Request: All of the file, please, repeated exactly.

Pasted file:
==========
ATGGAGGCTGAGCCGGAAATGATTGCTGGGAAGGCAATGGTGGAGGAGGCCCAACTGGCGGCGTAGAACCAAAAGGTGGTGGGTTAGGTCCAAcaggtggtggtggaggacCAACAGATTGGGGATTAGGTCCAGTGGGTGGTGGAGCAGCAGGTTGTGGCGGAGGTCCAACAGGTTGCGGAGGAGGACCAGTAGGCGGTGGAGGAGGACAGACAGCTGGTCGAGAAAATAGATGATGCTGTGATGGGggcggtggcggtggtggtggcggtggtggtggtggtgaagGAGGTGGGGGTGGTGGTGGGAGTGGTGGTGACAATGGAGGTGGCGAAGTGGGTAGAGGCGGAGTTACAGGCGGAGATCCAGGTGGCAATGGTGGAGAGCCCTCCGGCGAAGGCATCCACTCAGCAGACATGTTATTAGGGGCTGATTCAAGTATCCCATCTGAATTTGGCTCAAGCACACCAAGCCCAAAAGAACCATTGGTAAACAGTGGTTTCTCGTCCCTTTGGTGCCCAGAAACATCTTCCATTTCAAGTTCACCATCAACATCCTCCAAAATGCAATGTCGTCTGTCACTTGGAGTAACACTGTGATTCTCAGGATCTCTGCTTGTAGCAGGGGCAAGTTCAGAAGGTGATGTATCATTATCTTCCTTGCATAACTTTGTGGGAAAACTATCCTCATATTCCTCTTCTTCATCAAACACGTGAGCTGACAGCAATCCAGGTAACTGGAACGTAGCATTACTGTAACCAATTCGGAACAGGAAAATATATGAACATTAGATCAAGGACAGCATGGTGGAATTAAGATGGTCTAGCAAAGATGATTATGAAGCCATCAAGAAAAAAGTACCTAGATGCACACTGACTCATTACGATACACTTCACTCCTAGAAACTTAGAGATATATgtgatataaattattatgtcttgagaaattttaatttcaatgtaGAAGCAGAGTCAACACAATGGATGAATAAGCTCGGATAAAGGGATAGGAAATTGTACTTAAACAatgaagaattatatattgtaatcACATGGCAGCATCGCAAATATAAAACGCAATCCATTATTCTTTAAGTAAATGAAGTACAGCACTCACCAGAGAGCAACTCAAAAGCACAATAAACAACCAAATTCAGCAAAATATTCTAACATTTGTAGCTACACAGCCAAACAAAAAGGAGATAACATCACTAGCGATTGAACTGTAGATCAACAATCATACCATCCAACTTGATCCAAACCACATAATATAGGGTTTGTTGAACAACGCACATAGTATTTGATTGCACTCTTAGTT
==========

ATGGAGGCTGAGCCGGAAATGATTGCTGGGAAGGCAATGGTGGAGGAGGCCCAACTGGCGGCGTAGAACCAAAAGGTGGTGGGTTAGGTCCAAcaggtggtggtggaggacCAACAGATTGGGGATTAGGTCCAGTGGGTGGTGGAGCAGCAGGTTGTGGCGGAGGTCCAACAGGTTGCGGAGGAGGACCAGTAGGCGGTGGAGGAGGACAGACAGCTGGTCGAGAAAATAGATGATGCTGTGATGGGggcggtggcggtggtggtggcggtggtggtggtggtgaagGAGGTGGGGGTGGTGGTGGGAGTGGTGGTGACAATGGAGGTGGCGAAGTGGGTAGAGGCGGAGTTACAGGCGGAGATCCAGGTGGCAATGGTGGAGAGCCCTCCGGCGAAGGCATCCACTCAGCAGACATGTTATTAGGGGCTGATTCAAGTATCCCATCTGAATTTGGCTCAAGCACACCAAGCCCAAAAGAACCATTGGTAAACAGTGGTTTCTCGTCCCTTTGGTGCCCAGAAACATCTTCCATTTCAAGTTCACCATCAACATCCTCCAAAATGCAATGTCGTCTGTCACTTGGAGTAACACTGTGATTCTCAGGATCTCTGCTTGTAGCAGGGGCAAGTTCAGAAGGTGATGTATCATTATCTTCCTTGCATAACTTTGTGGGAAAACTATCCTCATATTCCTCTTCTTCATCAAACACGTGAGCTGACAGCAATCCAGGTAACTGGAACGTAGCATTACTGTAACCAATTCGGAACAGGAAAATATATGAACATTAGATCAAGGACAGCATGGTGGAATTAAGATGGTCTAGCAAAGATGATTATGAAGCCATCAAGAAAAAAGTACCTAGATGCACACTGACTCATTACGATACACTTCACTCCTAGAAACTTAGAGATATATgtgatataaattattatgtcttgagaaattttaatttcaatgtaGAAGCAGAGTCAACACAATGGATGAATAAGCTCGGATAAAGGGATAGGAAATTGTACTTAAACAatgaagaattatatattgtaatcACATGGCAGCATCGCAAATATAAAACGCAATCCATTATTCTTTAAGTAAATGAAGTACAGCACTCACCAGAGAGCAACTCAAAAGCACAATAAACAACCAAATTCAGCAAAATATTCTAACATTTGTAGCTACACAGCCAAACAAAAAGGAGATAACATCACTAGCGATTGAACTGTAGATCAACAATCATACCATCCAACTTGATCCAAACCACATAATATAGGGTTTGTTGAACAACGCACATAGTATTTGATTGCACTCTTAGTT